Fred Wilt

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Frederick "Fred" L. Wilt (December 14, 1920 – September 5, 1994) was an American athlete. He won the James E. Sullivan Award for best amateur athlete in the US in 1950.[1] He was inducted into the National Track and Field Hall of Fame in 1981.[2] Wilt attended Indiana University.

Biography[edit]

At the 1948 Summer Olympics, Wilt finished in 11th place in the 10,000 metres. Four years later, at the 1952 Summer Olympics, Wilt finished in 21st place in the same event.

Wilt's book Run Run Run was published in 1964 by Track & Field News. It contained chapters written by Wilt, notable coaches, including New Zealand's Arthur Lydiard, and Soviet gold medalist Vladimir Kuts, and went through six printings over the next ten years. In 1975, Fred Wilt coined the term plyometrics while observing Soviet athletes warming up. He reached out to Dr. Michael Yessis, who had previously introduced this concept to the United States through Russian translation of Verkhoshansky's work. This inspired their later collaboration to get this information out to U.S. coaches and ultimately, Soviet Theory, Technique and Training for Running and Hurdling.[3] Wilt wrote and compiled eight other books on long distance running and track and field. After retirement from the Federal Bureau of Investigation Wilt later was the head Cross Country and Track and Field Women's Coach at Purdue University.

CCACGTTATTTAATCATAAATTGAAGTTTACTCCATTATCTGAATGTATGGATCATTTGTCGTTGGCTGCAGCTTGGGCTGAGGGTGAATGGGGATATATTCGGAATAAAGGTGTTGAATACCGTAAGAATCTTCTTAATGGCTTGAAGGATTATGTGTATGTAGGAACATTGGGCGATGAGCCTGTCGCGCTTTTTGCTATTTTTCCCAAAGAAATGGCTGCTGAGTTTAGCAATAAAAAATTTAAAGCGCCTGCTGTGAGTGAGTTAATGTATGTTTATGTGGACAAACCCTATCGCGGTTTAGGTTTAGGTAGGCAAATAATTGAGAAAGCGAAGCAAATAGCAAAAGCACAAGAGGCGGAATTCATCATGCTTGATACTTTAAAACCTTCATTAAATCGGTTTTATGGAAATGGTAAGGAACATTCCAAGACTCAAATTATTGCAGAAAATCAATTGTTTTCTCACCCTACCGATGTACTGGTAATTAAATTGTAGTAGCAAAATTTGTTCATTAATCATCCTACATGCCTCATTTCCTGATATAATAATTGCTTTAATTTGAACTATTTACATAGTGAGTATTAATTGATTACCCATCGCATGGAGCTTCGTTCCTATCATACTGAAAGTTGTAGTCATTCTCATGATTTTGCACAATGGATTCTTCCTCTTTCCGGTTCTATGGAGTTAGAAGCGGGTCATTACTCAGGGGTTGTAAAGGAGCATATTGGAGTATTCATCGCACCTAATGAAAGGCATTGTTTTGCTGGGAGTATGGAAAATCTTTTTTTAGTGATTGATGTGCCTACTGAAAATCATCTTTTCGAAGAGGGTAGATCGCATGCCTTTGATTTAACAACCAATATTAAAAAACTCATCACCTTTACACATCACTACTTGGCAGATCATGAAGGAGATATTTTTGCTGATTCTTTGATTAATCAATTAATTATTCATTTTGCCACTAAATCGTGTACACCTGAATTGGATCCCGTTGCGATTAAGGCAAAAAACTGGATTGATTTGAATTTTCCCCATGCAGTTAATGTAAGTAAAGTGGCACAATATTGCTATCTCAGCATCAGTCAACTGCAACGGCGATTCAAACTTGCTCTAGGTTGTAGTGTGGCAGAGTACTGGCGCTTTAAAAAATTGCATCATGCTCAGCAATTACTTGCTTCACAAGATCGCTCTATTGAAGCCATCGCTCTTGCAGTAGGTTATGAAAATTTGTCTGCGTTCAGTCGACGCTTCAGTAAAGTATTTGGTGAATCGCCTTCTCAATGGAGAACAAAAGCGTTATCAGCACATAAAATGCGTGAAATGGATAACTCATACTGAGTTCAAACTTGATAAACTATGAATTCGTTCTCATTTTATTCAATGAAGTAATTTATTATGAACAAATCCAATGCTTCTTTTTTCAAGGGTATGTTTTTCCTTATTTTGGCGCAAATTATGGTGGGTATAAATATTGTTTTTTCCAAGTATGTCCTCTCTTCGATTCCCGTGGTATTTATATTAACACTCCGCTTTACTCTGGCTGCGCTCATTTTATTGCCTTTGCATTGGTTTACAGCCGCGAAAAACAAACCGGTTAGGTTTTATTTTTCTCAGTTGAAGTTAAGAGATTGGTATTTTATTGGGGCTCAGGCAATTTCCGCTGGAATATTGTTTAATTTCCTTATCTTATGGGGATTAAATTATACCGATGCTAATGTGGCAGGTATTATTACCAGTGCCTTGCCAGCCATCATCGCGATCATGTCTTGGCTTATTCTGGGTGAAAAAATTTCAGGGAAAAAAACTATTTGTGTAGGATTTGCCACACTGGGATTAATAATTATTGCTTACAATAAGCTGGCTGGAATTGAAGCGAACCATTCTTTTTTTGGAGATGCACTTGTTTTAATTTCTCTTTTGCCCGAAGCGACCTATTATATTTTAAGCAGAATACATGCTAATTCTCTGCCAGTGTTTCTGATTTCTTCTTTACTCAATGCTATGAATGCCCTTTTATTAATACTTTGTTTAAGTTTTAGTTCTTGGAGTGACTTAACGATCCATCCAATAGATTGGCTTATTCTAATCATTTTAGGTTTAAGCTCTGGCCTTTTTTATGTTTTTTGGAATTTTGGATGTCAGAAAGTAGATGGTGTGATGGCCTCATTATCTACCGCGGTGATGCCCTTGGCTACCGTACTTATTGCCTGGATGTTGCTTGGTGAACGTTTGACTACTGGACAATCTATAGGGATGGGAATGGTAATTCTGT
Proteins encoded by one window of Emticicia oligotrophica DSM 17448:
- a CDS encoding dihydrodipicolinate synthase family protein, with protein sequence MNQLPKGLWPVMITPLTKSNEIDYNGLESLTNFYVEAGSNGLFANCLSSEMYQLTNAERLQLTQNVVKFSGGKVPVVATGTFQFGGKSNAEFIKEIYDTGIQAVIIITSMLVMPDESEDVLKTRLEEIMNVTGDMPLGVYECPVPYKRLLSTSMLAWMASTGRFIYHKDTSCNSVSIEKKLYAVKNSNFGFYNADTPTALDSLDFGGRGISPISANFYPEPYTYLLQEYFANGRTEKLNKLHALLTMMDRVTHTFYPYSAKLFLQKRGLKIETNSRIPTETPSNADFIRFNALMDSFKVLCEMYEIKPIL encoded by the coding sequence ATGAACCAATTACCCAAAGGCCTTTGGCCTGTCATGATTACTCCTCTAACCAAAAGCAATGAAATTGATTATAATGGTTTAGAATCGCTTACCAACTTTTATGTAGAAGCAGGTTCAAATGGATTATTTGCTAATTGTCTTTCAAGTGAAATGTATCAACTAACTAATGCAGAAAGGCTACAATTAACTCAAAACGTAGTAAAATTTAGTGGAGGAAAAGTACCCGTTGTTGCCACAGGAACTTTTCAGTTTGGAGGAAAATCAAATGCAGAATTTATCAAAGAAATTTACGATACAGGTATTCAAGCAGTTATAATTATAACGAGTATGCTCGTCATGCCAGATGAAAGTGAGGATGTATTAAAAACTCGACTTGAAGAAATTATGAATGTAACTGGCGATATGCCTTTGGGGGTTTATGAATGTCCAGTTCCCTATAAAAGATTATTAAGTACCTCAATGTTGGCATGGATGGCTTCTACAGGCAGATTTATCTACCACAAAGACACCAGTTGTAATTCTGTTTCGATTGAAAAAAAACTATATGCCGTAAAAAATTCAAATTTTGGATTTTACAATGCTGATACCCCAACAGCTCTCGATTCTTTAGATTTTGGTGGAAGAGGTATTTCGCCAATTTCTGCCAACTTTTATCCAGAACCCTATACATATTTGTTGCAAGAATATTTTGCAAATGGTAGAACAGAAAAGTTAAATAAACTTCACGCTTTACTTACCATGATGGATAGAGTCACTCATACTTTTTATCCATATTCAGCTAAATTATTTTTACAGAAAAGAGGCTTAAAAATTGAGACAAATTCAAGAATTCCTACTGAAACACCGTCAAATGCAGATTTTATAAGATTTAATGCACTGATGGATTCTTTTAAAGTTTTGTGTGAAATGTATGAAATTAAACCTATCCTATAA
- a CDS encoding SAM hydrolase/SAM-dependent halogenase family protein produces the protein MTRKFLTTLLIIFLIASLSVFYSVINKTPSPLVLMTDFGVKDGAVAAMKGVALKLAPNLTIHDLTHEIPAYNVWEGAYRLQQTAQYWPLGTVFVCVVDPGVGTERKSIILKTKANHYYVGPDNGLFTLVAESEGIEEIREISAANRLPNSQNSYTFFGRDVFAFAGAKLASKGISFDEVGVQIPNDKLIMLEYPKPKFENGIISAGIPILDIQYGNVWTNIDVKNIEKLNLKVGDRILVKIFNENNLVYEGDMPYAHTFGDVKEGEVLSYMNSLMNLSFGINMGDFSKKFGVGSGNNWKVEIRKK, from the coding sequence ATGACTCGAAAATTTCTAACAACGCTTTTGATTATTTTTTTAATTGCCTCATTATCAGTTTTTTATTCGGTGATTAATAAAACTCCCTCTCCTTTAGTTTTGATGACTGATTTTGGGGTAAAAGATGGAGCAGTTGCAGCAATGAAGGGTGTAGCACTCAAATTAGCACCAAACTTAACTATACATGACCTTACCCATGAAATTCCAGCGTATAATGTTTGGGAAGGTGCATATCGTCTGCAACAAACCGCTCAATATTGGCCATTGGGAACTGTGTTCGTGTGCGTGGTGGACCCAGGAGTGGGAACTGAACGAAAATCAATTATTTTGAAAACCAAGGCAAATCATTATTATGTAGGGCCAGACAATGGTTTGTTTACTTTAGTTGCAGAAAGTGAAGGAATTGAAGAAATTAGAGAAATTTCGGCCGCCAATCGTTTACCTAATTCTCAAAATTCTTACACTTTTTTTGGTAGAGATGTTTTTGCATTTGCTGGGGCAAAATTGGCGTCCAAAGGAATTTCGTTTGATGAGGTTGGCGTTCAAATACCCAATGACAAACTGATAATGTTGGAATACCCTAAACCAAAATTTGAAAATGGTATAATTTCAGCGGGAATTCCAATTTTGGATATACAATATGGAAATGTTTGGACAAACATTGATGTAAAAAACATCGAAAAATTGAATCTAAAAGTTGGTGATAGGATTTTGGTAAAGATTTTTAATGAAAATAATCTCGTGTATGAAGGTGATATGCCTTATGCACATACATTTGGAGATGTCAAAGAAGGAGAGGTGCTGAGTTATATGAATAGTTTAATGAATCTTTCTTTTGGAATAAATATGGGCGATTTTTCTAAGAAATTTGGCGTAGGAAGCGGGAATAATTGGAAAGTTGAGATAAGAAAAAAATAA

References[edit]

  1. ^ "Fred Wilt". USA Track & Field. Retrieved 2010-02-26. 
  2. ^ "Hall of Fame". USA Track & Field. Retrieved 2010-02-26. 
  3. ^ Wilt, Fred & Yessis, Michael. Soviet Theory, Technique and Training for Running and Hurdling. Vol 1. Championship Books, 1984.